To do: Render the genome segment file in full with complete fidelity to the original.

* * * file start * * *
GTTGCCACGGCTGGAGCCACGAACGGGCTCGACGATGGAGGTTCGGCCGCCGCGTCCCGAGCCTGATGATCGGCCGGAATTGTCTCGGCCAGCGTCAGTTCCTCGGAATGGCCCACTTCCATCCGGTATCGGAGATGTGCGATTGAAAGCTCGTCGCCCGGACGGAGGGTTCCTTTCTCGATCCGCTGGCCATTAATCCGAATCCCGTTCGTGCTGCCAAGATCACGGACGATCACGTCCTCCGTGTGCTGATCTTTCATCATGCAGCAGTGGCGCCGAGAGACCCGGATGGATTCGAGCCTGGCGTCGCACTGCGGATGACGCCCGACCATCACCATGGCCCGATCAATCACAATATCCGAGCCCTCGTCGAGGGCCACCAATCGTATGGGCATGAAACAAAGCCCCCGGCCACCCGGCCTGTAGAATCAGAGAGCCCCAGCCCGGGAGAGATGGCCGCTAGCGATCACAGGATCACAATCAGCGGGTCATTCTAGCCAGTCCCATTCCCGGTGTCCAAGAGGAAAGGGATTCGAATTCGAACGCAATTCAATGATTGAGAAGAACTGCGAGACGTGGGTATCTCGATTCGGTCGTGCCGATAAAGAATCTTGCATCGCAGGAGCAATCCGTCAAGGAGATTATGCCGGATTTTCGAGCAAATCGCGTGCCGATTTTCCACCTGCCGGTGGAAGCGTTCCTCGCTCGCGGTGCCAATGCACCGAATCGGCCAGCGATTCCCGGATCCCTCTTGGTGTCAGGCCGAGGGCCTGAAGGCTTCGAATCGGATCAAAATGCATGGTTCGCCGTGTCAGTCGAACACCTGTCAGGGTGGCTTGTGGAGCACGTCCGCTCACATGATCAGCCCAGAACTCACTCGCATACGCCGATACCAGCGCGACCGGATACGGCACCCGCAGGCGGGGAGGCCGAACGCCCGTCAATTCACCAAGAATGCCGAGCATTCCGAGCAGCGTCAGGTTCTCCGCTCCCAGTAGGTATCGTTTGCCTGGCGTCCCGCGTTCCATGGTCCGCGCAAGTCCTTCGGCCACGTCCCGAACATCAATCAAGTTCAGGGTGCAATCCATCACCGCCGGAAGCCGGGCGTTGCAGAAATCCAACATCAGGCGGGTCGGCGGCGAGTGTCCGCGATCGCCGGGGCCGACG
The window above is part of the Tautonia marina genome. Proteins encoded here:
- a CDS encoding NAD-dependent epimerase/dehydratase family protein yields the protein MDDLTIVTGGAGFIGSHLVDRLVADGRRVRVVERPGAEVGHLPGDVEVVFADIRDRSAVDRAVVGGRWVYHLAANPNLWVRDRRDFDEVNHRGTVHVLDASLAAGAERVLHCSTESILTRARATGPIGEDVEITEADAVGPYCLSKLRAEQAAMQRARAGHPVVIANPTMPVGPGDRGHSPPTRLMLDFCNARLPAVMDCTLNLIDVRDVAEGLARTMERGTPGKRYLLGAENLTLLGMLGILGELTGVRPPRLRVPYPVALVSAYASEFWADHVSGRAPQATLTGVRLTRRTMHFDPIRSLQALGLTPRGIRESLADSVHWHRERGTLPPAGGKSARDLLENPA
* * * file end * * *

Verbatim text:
GTTGCCACGGCTGGAGCCACGAACGGGCTCGACGATGGAGGTTCGGCCGCCGCGTCCCGAGCCTGATGATCGGCCGGAATTGTCTCGGCCAGCGTCAGTTCCTCGGAATGGCCCACTTCCATCCGGTATCGGAGATGTGCGATTGAAAGCTCGTCGCCCGGACGGAGGGTTCCTTTCTCGATCCGCTGGCCATTAATCCGAATCCCGTTCGTGCTGCCAAGATCACGGACGATCACGTCCTCCGTGTGCTGATCTTTCATCATGCAGCAGTGGCGCCGAGAGACCCGGATGGATTCGAGCCTGGCGTCGCACTGCGGATGACGCCCGACCATCACCATGGCCCGATCAATCACAATATCCGAGCCCTCGTCGAGGGCCACCAATCGTATGGGCATGAAACAAAGCCCCCGGCCACCCGGCCTGTAGAATCAGAGAGCCCCAGCCCGGGAGAGATGGCCGCTAGCGATCACAGGATCACAATCAGCGGGTCATTCTAGCCAGTCCCATTCCCGGTGTCCAAGAGGAAAGGGATTCGAATTCGAACGCAATTCAATGATTGAGAAGAACTGCGAGACGTGGGTATCTCGATTCGGTCGTGCCGATAAAGAATCTTGCATCGCAGGAGCAATCCGTCAAGGAGATTATGCCGGATTTTCGAGCAAATCGCGTGCCGATTTTCCACCTGCCGGTGGAAGCGTTCCTCGCTCGCGGTGCCAATGCACCGAATCGGCCAGCGATTCCCGGATCCCTCTTGGTGTCAGGCCGAGGGCCTGAAGGCTTCGAATCGGATCAAAATGCATGGTTCGCCGTGTCAGTCGAACACCTGTCAGGGTGGCTTGTGGAGCACGTCCGCTCACATGATCAGCCCAGAACTCACTCGCATACGCCGATACCAGCGCGACCGGATACGGCACCCGCAGGCGGGGAGGCCGAACGCCCGTCAATTCACCAAGAATGCCGAGCATTCCGAGCAGCGTCAGGTTCTCCGCTCCCAGTAGGTATCGTTTGCCTGGCGTCCCGCGTTCCATGGTCCGCGCAAGTCCTTCGGCCACGTCCCGAACATCAATCAAGTTCAGGGTGCAATCCATCACCGCCGGAAGCCGGGCGTTGCAGAAATCCAACATCAGGCGGGTCGGCGGCGAGTGTCCGCGATCGCCGGGGCCGACG
The window above is part of the Tautonia marina genome. Proteins encoded here:
- a CDS encoding NAD-dependent epimerase/dehydratase family protein yields the protein MDDLTIVTGGAGFIGSHLVDRLVADGRRVRVVERPGAEVGHLPGDVEVVFADIRDRSAVDRAVVGGRWVYHLAANPNLWVRDRRDFDEVNHRGTVHVLDASLAAGAERVLHCSTESILTRARATGPIGEDVEITEADAVGPYCLSKLRAEQAAMQRARAGHPVVIANPTMPVGPGDRGHSPPTRLMLDFCNARLPAVMDCTLNLIDVRDVAEGLARTMERGTPGKRYLLGAENLTLLGMLGILGELTGVRPPRLRVPYPVALVSAYASEFWADHVSGRAPQATLTGVRLTRRTMHFDPIRSLQALGLTPRGIRESLADSVHWHRERGTLPPAGGKSARDLLENPA